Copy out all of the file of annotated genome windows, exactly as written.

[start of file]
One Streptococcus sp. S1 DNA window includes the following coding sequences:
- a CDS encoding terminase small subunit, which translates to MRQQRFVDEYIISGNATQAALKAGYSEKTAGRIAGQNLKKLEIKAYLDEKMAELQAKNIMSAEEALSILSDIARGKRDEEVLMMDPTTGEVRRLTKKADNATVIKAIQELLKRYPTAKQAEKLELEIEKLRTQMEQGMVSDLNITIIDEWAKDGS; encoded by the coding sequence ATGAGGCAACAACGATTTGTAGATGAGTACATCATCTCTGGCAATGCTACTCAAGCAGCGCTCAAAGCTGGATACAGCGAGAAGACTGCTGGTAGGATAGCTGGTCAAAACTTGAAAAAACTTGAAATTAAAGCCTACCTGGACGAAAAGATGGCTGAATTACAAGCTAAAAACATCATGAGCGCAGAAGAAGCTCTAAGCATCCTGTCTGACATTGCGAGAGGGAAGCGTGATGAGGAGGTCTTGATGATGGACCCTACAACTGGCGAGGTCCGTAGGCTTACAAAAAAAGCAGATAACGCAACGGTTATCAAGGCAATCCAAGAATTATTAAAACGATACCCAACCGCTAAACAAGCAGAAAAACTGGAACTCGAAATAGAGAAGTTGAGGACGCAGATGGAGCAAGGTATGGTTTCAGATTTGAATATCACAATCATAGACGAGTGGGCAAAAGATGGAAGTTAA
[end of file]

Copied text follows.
One Streptococcus sp. S1 DNA window includes the following coding sequences:
- a CDS encoding terminase small subunit, which translates to MRQQRFVDEYIISGNATQAALKAGYSEKTAGRIAGQNLKKLEIKAYLDEKMAELQAKNIMSAEEALSILSDIARGKRDEEVLMMDPTTGEVRRLTKKADNATVIKAIQELLKRYPTAKQAEKLELEIEKLRTQMEQGMVSDLNITIIDEWAKDGS; encoded by the coding sequence ATGAGGCAACAACGATTTGTAGATGAGTACATCATCTCTGGCAATGCTACTCAAGCAGCGCTCAAAGCTGGATACAGCGAGAAGACTGCTGGTAGGATAGCTGGTCAAAACTTGAAAAAACTTGAAATTAAAGCCTACCTGGACGAAAAGATGGCTGAATTACAAGCTAAAAACATCATGAGCGCAGAAGAAGCTCTAAGCATCCTGTCTGACATTGCGAGAGGGAAGCGTGATGAGGAGGTCTTGATGATGGACCCTACAACTGGCGAGGTCCGTAGGCTTACAAAAAAAGCAGATAACGCAACGGTTATCAAGGCAATCCAAGAATTATTAAAACGATACCCAACCGCTAAACAAGCAGAAAAACTGGAACTCGAAATAGAGAAGTTGAGGACGCAGATGGAGCAAGGTATGGTTTCAGATTTGAATATCACAATCATAGACGAGTGGGCAAAAGATGGAAGTTAA